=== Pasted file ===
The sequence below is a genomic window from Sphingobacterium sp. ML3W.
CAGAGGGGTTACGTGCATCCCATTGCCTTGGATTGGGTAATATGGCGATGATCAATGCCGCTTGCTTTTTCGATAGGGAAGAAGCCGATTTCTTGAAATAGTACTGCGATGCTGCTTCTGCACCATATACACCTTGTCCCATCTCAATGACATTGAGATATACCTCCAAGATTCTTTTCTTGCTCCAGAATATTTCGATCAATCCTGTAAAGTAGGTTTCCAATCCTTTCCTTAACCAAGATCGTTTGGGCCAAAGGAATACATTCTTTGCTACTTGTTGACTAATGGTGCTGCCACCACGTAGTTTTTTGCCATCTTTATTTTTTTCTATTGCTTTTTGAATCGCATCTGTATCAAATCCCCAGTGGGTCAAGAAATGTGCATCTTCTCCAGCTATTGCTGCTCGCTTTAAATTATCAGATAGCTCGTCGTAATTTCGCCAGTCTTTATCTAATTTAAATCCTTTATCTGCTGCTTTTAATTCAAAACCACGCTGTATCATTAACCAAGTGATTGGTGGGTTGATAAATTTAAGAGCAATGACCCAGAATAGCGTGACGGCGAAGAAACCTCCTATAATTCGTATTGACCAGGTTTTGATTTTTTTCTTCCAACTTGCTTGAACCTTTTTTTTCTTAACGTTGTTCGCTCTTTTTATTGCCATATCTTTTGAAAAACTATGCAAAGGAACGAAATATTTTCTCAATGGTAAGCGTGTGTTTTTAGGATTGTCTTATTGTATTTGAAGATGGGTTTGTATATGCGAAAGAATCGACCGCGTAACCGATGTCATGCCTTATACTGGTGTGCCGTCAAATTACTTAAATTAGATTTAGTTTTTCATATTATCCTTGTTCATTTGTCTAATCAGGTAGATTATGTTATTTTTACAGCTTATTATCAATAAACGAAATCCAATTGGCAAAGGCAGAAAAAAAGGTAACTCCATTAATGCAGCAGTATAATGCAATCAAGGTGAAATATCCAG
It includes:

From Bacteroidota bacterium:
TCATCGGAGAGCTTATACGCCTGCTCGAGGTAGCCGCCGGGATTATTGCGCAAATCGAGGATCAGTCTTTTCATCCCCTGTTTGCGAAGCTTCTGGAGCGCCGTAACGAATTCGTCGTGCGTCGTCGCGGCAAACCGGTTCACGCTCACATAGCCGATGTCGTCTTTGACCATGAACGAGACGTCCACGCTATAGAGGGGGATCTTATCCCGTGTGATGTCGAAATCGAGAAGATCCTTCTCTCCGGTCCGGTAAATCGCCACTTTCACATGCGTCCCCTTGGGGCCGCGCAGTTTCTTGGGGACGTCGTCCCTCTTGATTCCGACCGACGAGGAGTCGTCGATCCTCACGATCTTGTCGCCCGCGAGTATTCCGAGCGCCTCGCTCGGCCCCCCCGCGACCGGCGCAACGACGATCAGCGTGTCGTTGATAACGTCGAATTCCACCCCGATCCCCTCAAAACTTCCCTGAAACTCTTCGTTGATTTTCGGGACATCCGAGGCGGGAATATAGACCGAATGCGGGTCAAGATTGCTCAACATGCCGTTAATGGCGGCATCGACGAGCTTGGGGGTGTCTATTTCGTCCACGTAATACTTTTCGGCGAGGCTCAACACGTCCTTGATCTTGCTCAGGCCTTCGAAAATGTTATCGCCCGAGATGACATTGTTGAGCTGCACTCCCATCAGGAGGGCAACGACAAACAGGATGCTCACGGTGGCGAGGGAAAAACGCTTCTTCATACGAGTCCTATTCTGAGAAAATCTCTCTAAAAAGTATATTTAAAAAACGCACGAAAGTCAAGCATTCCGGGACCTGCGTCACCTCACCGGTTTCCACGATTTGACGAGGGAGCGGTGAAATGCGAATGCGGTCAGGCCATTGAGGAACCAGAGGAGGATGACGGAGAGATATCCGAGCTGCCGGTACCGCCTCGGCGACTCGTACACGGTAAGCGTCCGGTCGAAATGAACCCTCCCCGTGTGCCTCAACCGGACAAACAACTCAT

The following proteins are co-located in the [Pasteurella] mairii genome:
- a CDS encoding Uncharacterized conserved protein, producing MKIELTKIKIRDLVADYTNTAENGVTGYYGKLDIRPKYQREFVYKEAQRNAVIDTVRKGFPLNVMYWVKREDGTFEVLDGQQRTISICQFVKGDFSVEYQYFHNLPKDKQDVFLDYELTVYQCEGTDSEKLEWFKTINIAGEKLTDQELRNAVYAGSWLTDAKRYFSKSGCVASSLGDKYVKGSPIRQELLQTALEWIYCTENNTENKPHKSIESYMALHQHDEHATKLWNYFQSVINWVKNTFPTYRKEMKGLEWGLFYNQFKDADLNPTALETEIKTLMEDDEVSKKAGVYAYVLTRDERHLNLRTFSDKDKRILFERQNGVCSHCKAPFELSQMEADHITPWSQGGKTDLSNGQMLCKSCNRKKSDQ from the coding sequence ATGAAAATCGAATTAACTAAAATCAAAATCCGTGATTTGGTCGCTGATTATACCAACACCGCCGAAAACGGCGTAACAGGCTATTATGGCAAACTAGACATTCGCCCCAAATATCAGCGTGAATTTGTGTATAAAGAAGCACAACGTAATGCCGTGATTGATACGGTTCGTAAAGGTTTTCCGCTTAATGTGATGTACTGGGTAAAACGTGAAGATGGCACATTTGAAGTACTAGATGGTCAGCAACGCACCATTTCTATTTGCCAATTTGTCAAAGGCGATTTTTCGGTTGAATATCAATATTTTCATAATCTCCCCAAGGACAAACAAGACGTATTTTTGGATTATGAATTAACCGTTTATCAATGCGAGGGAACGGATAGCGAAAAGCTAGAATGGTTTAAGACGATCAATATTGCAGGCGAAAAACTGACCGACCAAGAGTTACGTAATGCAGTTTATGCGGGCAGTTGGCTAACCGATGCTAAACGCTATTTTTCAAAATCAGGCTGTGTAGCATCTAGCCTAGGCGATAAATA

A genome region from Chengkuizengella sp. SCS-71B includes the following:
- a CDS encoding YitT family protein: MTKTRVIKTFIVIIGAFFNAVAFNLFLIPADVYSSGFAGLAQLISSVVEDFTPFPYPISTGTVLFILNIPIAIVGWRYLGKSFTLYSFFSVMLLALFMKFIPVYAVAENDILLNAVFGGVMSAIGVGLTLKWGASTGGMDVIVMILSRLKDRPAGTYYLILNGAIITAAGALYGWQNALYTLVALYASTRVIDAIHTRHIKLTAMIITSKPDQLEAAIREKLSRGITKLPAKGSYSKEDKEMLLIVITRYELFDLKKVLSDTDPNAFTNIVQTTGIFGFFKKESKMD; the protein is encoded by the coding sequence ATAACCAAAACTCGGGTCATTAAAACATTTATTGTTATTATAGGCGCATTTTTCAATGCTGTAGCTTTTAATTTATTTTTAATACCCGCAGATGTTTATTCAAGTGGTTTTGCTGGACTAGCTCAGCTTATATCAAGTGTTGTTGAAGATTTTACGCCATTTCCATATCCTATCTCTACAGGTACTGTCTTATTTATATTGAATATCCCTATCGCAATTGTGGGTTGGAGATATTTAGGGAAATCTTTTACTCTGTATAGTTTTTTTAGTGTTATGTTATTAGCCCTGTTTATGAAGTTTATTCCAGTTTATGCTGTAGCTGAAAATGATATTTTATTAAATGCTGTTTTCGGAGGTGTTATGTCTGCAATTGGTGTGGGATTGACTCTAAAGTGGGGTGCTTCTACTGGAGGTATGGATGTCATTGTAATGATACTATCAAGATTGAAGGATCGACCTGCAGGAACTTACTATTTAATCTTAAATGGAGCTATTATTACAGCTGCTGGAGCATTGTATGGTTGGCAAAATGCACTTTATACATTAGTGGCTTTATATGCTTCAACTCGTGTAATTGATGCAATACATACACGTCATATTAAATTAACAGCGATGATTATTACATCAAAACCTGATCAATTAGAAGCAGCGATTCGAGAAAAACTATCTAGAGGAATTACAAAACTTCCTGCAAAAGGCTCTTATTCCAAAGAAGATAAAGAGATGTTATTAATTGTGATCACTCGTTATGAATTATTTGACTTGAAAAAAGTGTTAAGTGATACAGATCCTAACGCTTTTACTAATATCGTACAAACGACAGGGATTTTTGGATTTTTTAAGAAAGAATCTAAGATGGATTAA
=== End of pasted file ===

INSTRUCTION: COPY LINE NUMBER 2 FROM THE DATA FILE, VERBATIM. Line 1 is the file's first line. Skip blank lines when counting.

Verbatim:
CAGAGGGGTTACGTGCATCCCATTGCCTTGGATTGGGTAATATGGCGATGATCAATGCCGCTTGCTTTTTCGATAGGGAAGAAGCCGATTTCTTGAAATAGTACTGCGATGCTGCTTCTGCACCATATACACCTTGTCCCATCTCAATGACATTGAGATATACCTCCAAGATTCTTTTCTTGCTCCAGAATATTTCGATCAATCCTGTAAAGTAGGTTTCCAATCCTTTCCTTAACCAAGATCGTTTGGGCCAAAGGAATACATTCTTTGCTACTTGTTGACTAATGGTGCTGCCACCACGTAGTTTTTTGCCATCTTTATTTTTTTCTATTGCTTTTTGAATCGCATCTGTATCAAATCCCCAGTGGGTCAAGAAATGTGCATCTTCTCCAGCTATTGCTGCTCGCTTTAAATTATCAGATAGCTCGTCGTAATTTCGCCAGTCTTTATCTAATTTAAATCCTTTATCTGCTGCTTTTAATTCAAAACCACGCTGTATCATTAACCAAGTGATTGGTGGGTTGATAAATTTAAGAGCAATGACCCAGAATAGCGTGACGGCGAAGAAACCTCCTATAATTCGTATTGACCAGGTTTTGATTTTTTTCTTCCAACTTGCTTGAACCTTTTTTTTCTTAACGTTGTTCGCTCTTTTTATTGCCATATCTTTTGAAAAACTATGCAAAGGAACGAAATATTTTCTCAATGGTAAGCGTGTGTTTTTAGGATTGTCTTATTGTATTTGAAGATGGGTTTGTATATGCGAAAGAATCGACCGCGTAACCGATGTCATGCCTTATACTGGTGTGCCGTCAAATTACTTAAATTAGATTTAGTTTTTCATATTATCCTTGTTCATTTGTCTAATCAGGTAGATTATGTTATTTTTACAGCTTATTATCAATAAACGAAATCCAATTGGCAAAGGCAGAAAAAAAGGTAACTCCATTAATGCAGCAGTATAATGCAATCAAGGTGAAATATCCAG